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17 votes

Why is the Latin word for plum so close to the name of Damascus?

Apparently so! Even in English, we still have the word "damson" for a particular type of plum (Prunus insititia), which comes from Damascena. However, just like in English, it didn't refer ...
Draconis's user avatar
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14 votes
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Why is the Latin word for plum so close to the name of Damascus?

Isidore of Seville gives the following explanation in his Etymologiae, an encyclopedia that summarized and organized a wealth of knowledge from hundreds of classical sources: Coccymela, quam Latini ...
Charo's user avatar
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11 votes

Best modern translation for "Emperor"?

Another example I could have used was the Emperor of China or Japan. I'm going to lean more heavily on this one and suggest that none of your above options are ideal. Instead, you should go with ...
cmw's user avatar
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11 votes
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Does "virtus" apply to women?

Yes, they did, with some caveats. And not just women, but inanimate things as well. Here's but one example, from Juvenal's sixth satire, showing its more neutral use with which English adopted: ......
cmw's user avatar
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10 votes
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What does "Potochoterophii Fohsiensis" possibly mean in a Latin cryptogram from "Cocker's Decimal Arithmetic" textbook?

The text is corrupt: the first word is meant to be Ptochotrophii, as reflected in e.g. this transcription from an encyclopedia from 1837. Ptochotrophium is a variant of ptochotropheum, which is a ...
Cairnarvon's user avatar
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10 votes
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What does "nosse" mean?

It's a contraction of novisse. Both novisse and nosse are listed in the L&S entry for nosco. It's a typical contraction in perfects with V, akin to amavisse > amasse.
Joonas Ilmavirta's user avatar
9 votes

"Ghost", as in the noun

Latin has quite a lot of words that can refer to a ghost or similar apparition. Like the English word "vision", some of them are vague or ambiguous and don't clearly mean "ghost" ...
Asteroides's user avatar
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9 votes

"Ghost", as in the noun

In addition to Asteroidis answer, it is perhaps worth mentioning that Plinius Ep. 4, 27, 4–11 – arguably the most famous ghost story in Latin literature – uses the word effigies for the ghost that ...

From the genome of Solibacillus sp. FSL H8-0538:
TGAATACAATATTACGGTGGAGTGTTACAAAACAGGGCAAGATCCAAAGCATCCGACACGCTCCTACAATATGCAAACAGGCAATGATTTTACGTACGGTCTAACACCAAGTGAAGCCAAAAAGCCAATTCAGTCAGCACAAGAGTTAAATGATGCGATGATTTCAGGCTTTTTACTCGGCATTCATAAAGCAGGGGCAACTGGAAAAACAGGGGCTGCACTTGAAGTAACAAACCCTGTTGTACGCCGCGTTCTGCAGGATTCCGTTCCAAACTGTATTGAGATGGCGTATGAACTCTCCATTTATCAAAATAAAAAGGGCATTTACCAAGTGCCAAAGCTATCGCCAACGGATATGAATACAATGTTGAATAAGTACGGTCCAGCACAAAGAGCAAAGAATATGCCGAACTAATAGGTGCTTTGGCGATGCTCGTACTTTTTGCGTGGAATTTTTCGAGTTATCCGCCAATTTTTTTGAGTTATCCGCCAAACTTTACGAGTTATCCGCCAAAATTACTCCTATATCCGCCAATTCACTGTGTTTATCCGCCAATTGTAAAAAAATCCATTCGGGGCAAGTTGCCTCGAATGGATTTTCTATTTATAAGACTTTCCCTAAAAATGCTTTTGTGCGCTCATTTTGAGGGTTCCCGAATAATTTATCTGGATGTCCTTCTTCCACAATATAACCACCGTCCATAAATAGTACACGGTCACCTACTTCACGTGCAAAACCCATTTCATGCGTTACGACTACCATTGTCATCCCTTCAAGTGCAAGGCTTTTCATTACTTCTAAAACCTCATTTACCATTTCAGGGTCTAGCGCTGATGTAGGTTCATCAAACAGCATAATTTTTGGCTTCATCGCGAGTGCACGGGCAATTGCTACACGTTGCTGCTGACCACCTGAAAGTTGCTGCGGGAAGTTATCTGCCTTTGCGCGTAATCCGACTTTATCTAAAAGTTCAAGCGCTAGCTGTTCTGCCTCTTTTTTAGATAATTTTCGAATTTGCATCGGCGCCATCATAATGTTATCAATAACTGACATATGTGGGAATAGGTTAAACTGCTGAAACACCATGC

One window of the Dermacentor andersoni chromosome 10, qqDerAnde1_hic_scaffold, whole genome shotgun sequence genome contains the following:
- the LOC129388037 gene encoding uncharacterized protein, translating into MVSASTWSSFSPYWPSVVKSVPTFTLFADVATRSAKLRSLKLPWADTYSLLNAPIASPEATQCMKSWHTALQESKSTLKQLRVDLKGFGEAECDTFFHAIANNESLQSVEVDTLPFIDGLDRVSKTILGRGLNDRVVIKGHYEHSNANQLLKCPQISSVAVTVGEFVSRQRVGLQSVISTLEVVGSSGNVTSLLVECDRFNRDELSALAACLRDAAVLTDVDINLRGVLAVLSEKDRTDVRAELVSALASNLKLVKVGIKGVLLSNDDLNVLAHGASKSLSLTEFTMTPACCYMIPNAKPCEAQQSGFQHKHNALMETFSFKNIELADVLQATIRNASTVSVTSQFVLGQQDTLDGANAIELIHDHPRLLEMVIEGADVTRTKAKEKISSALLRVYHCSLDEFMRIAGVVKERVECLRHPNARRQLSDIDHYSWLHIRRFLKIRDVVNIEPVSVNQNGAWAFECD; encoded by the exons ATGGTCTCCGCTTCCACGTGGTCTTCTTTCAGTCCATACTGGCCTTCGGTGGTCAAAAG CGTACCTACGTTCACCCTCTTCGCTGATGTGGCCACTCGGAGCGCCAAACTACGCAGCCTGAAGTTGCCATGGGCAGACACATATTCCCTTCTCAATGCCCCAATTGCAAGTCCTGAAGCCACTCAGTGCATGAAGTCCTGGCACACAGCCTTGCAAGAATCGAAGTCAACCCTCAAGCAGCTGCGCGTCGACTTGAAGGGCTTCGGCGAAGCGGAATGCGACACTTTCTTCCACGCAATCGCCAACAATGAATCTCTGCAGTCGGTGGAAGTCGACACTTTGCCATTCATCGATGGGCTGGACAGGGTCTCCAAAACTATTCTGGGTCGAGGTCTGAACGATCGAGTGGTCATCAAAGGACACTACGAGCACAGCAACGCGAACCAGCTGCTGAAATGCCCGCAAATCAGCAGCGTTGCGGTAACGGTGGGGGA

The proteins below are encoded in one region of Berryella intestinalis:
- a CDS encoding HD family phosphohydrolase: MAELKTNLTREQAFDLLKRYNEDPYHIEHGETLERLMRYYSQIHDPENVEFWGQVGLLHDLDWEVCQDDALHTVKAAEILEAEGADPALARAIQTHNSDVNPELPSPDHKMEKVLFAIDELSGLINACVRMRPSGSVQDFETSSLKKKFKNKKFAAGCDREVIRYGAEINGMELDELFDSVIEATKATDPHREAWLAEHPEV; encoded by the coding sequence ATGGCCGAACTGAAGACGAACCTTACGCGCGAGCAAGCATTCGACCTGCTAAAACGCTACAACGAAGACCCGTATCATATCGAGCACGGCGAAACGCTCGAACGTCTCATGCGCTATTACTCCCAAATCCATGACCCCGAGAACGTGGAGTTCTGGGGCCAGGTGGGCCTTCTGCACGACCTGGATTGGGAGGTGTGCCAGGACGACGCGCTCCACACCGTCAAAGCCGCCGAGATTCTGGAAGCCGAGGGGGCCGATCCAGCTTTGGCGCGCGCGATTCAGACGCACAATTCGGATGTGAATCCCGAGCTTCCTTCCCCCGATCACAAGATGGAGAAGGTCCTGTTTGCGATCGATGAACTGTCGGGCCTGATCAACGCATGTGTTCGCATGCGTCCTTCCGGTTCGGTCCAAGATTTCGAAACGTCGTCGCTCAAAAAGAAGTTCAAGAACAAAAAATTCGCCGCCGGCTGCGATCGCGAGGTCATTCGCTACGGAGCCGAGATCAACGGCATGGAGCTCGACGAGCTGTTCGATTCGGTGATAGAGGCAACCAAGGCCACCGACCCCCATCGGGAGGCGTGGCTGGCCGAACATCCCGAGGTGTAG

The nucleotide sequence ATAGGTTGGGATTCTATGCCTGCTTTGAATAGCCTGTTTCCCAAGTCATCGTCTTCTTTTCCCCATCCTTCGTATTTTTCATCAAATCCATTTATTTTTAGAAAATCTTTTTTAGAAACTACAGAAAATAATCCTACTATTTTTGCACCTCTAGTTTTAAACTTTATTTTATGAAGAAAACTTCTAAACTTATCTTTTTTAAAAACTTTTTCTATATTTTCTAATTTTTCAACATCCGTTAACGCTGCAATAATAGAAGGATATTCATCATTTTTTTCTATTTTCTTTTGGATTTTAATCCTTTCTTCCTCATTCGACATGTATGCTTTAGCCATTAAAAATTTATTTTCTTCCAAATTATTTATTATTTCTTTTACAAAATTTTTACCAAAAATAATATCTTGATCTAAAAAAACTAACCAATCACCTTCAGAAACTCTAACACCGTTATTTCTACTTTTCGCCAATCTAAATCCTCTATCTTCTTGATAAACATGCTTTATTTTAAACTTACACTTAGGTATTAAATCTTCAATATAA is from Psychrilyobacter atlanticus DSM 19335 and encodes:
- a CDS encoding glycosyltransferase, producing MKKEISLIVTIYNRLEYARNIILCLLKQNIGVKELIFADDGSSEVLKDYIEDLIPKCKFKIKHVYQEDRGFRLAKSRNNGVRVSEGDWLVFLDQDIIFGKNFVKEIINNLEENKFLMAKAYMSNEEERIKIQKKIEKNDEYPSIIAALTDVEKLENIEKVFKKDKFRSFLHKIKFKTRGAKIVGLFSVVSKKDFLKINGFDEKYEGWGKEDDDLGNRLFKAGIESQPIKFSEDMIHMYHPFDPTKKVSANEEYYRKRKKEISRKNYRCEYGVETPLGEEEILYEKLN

Sebastian Koppehel's user avatar
8 votes
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Having a hard time finding classical examples of eo (the verb)

Try searching through PHI instead. To search for a word, place #'s around it, like #it#. See here for the first page of the results, which, as you can see as you go through the pages, show up many ...
cmw's user avatar
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7 votes

How to translate "It is easy to remember"?

How about an adjective memorābilis, "memorable, remarkable, easy to remember"? It no longer has a verb in it, but you can still use the "it is" construction.
Draconis's user avatar
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7 votes
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encrypt / to hide a message in Latin

Here is one relevant passage in Suetonius, Divus Iulius, 56.6, describing the Caesar cipher: Extant et ad Ciceronem, item ad familiares domesticis de rebus, in quibus, si qua occultius perferenda ...
Joonas Ilmavirta's user avatar
7 votes
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Is there a singular of 'mānēs'?

Judging by the entry in Lewis and Short, the plural is also used to refer to a single entity. Section I.B mentions examples like manes Anchisae/conjugis/Virginiae/Galbae. The same section also ...
Joonas Ilmavirta's user avatar
7 votes
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Would a cat be considered a "bestia"?

Going off the L&S entry for bestia, I think the answer is more subtle than "yes" or "no." Bestia can signify different things in different contexts. More generic sense In one ...
brianpck's user avatar
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7 votes
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Is there any difference between "Benedicat tibi" and "Benedicat te"? Which is the correct translation for "Bless you"?

In this case, both te (accusative) and tibi (dative) are right, though the latter seems to be less common, ("sometimes", according to Lewis and Short.) Which seems to mean except in the ...
Rafael's user avatar
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7 votes

What does POSSVit mean in this latin inscription that appears in a novel?